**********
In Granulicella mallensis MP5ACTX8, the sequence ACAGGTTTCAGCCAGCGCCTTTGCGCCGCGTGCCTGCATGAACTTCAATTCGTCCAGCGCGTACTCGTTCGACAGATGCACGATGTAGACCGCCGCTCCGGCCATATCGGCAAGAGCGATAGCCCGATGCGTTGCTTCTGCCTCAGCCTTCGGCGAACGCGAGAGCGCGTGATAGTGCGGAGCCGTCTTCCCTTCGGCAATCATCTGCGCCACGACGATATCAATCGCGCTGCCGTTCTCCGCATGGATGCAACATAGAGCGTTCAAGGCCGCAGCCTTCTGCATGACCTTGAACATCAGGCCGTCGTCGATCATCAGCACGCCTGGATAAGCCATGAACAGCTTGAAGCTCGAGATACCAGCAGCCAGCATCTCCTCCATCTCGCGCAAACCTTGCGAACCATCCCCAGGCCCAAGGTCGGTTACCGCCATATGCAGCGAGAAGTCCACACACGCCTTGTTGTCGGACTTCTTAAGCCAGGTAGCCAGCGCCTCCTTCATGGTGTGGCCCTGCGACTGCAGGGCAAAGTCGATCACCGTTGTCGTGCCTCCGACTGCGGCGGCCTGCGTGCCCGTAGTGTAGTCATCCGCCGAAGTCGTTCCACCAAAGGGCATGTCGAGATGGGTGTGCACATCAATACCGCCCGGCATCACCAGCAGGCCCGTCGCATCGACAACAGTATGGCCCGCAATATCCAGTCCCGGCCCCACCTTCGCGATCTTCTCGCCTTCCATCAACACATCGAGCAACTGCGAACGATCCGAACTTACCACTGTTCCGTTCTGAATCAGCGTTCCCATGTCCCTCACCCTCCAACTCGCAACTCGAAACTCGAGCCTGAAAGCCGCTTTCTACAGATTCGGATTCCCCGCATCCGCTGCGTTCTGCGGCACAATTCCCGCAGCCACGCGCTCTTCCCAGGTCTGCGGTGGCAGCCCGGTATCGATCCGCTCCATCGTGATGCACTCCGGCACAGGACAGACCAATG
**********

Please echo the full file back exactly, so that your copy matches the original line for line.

In Granulicella mallensis MP5ACTX8, the sequence ACAGGTTTCAGCCAGCGCCTTTGCGCCGCGTGCCTGCATGAACTTCAATTCGTCCAGCGCGTACTCGTTCGACAGATGCACGATGTAGACCGCCGCTCCGGCCATATCGGCAAGAGCGATAGCCCGATGCGTTGCTTCTGCCTCAGCCTTCGGCGAACGCGAGAGCGCGTGATAGTGCGGAGCCGTCTTCCCTTCGGCAATCATCTGCGCCACGACGATATCAATCGCGCTGCCGTTCTCCGCATGGATGCAACATAGAGCGTTCAAGGCCGCAGCCTTCTGCATGACCTTGAACATCAGGCCGTCGTCGATCATCAGCACGCCTGGATAAGCCATGAACAGCTTGAAGCTCGAGATACCAGCAGCCAGCATCTCCTCCATCTCGCGCAAACCTTGCGAACCATCCCCAGGCCCAAGGTCGGTTACCGCCATATGCAGCGAGAAGTCCACACACGCCTTGTTGTCGGACTTCTTAAGCCAGGTAGCCAGCGCCTCCTTCATGGTGTGGCCCTGCGACTGCAGGGCAAAGTCGATCACCGTTGTCGTGCCTCCGACTGCGGCGGCCTGCGTGCCCGTAGTGTAGTCATCCGCCGAAGTCGTTCCACCAAAGGGCATGTCGAGATGGGTGTGCACATCAATACCGCCCGGCATCACCAGCAGGCCCGTCGCATCGACAACAGTATGGCCCGCAATATCCAGTCCCGGCCCCACCTTCGCGATCTTCTCGCCTTCCATCAACACATCGAGCAACTGCGAACGATCCGAACTTACCACTGTTCCGTTCTGAATCAGCGTTCCCATGTCCCTCACCCTCCAACTCGCAACTCGAAACTCGAGCCTGAAAGCCGCTTTCTACAGATTCGGATTCCCCGCATCCGCTGCGTTCTGCGGCACAATTCCCGCAGCCACGCGCTCTTCCCAGGTCTGCGGTGGCAGCCCGGTATCGATCCGCTCCATCGTGATGCACTCCGGCACAGGACAGACCAATG